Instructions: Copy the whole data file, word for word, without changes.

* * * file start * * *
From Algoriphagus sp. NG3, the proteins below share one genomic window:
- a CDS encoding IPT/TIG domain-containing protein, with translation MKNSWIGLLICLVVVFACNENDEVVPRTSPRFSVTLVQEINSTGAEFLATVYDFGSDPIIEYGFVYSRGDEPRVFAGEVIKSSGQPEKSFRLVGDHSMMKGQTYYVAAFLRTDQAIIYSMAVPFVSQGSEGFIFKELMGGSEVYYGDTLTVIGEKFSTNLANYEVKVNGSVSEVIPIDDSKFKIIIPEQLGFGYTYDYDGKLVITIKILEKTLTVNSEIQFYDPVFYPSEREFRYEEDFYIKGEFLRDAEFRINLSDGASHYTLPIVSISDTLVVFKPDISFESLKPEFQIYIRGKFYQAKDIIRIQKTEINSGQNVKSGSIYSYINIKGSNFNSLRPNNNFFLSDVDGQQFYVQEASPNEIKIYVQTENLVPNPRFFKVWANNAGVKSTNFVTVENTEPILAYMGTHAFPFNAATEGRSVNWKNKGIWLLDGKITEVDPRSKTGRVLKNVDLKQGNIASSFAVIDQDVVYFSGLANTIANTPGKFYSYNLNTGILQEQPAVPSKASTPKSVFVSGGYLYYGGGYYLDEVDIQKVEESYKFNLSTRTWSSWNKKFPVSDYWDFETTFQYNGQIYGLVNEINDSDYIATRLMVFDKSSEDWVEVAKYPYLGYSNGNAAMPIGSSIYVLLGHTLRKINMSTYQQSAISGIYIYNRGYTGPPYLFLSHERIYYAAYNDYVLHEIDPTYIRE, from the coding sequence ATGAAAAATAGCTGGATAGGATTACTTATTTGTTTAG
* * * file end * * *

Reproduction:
From Algoriphagus sp. NG3, the proteins below share one genomic window:
- a CDS encoding IPT/TIG domain-containing protein, with translation MKNSWIGLLICLVVVFACNENDEVVPRTSPRFSVTLVQEINSTGAEFLATVYDFGSDPIIEYGFVYSRGDEPRVFAGEVIKSSGQPEKSFRLVGDHSMMKGQTYYVAAFLRTDQAIIYSMAVPFVSQGSEGFIFKELMGGSEVYYGDTLTVIGEKFSTNLANYEVKVNGSVSEVIPIDDSKFKIIIPEQLGFGYTYDYDGKLVITIKILEKTLTVNSEIQFYDPVFYPSEREFRYEEDFYIKGEFLRDAEFRINLSDGASHYTLPIVSISDTLVVFKPDISFESLKPEFQIYIRGKFYQAKDIIRIQKTEINSGQNVKSGSIYSYINIKGSNFNSLRPNNNFFLSDVDGQQFYVQEASPNEIKIYVQTENLVPNPRFFKVWANNAGVKSTNFVTVENTEPILAYMGTHAFPFNAATEGRSVNWKNKGIWLLDGKITEVDPRSKTGRVLKNVDLKQGNIASSFAVIDQDVVYFSGLANTIANTPGKFYSYNLNTGILQEQPAVPSKASTPKSVFVSGGYLYYGGGYYLDEVDIQKVEESYKFNLSTRTWSSWNKKFPVSDYWDFETTFQYNGQIYGLVNEINDSDYIATRLMVFDKSSEDWVEVAKYPYLGYSNGNAAMPIGSSIYVLLGHTLRKINMSTYQQSAISGIYIYNRGYTGPPYLFLSHERIYYAAYNDYVLHEIDPTYIRE, from the coding sequence ATGAAAAATAGCTGGATAGGATTACTTATTTGTTTAG